Almost all scholarship sponsors have rules for using their money. Make sure you understand those rules and the consequences of breaking them, especially before you apply!
Typical Scholarship Rules for Using the Money
Many students avidly read the rules for scholarship eligibility, but do not realize that there are more rules to follow for using the money. These rules may affect just how valuable the scholarship may be to you. Here are some questions to ask yourself as you evaluate potential awards:
- Is it renewable? If a scholarship is renewable every year, it can pay your college costs for up to four years. But you will have to meet certain annual benchmarks, such as a minimum GPA, in order to keep it.
- What expenses does it cover (and not cover)? Some scholarships cover only tuition and fees but others cover expenses such as room and board, books, computers, commuting expenses, and school-related supplies.
- Are there any rules related to financial aid? Some scholarships require you to apply for and accept federal financial aid each year. In these cases, the scholarship is meant to only cover any unmet need.
- What is required to keep the scholarship? There are often rules for using the scholarship money for specific purposes, such as pursuing a particular major or career. If you change your mind about your studies or career plans, you may be required to give up the scholarship or even return the money you have spent.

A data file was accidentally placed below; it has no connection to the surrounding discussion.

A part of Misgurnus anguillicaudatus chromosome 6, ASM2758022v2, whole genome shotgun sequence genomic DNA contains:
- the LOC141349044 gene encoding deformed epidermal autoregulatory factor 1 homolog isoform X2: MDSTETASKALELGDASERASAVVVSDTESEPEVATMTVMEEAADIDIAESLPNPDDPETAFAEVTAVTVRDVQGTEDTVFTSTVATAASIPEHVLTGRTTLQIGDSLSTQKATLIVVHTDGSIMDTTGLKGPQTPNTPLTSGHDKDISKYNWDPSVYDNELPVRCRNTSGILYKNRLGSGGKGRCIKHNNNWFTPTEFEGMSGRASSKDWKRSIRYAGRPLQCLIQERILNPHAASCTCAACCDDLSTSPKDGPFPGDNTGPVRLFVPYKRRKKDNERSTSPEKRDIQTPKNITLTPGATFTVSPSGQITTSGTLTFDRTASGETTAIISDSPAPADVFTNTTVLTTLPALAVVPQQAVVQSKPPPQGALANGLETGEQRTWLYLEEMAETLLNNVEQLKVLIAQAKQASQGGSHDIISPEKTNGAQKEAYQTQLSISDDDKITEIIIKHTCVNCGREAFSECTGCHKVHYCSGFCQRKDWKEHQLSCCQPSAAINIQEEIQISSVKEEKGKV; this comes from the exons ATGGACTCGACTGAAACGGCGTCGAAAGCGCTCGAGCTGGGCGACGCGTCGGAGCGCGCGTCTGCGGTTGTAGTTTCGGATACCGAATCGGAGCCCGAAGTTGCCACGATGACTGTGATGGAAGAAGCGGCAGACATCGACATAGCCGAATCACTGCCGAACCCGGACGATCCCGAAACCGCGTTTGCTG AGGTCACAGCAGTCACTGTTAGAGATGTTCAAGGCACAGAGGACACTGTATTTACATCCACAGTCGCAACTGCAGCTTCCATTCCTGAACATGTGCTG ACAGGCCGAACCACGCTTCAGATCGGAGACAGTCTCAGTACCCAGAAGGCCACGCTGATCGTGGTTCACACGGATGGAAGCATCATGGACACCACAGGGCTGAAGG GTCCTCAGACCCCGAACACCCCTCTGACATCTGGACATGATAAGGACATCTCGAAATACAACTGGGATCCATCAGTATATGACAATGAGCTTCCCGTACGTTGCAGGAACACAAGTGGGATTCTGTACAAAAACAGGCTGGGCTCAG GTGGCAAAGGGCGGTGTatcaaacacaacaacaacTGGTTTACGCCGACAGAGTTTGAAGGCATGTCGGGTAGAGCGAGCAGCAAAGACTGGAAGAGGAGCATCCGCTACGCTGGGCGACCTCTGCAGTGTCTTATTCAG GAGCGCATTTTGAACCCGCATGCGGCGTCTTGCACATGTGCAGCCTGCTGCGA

What's the bottom line? Before you accept a scholarship award, make sure you understand your end of the arrangement.
The Consequences of Misspent Scholarship Money
What happens if you use scholarship money for something the rules don't allow? In most cases, you will have to repay the entire award—sometimes with interest—even if you drop out of college. Even bankruptcy might not save you from your legal responsibility.
If possible, choose to have your scholarship money sent directly to the college. If the money is awarded in a lump sum and only a portion of it must be used for direct college expenses, you are still better off sending the entire scholarship directly to the college. The college can then deduct its expenses first and issue you the balance.
If the entire amount is sent to you or your portion is sent in a separate check, plan exactly what you will do when the check arrives. Know what college-related expenses you will pay for and stick to your plan. If you're given money for a computer and spend it on spring break, you may have a rude awakening when that computer isn't there when you need it.
There's nothing like staring at a check worth several thousand dollars. It's natural to dream a little. But stick to the rules and support your college dreams instead.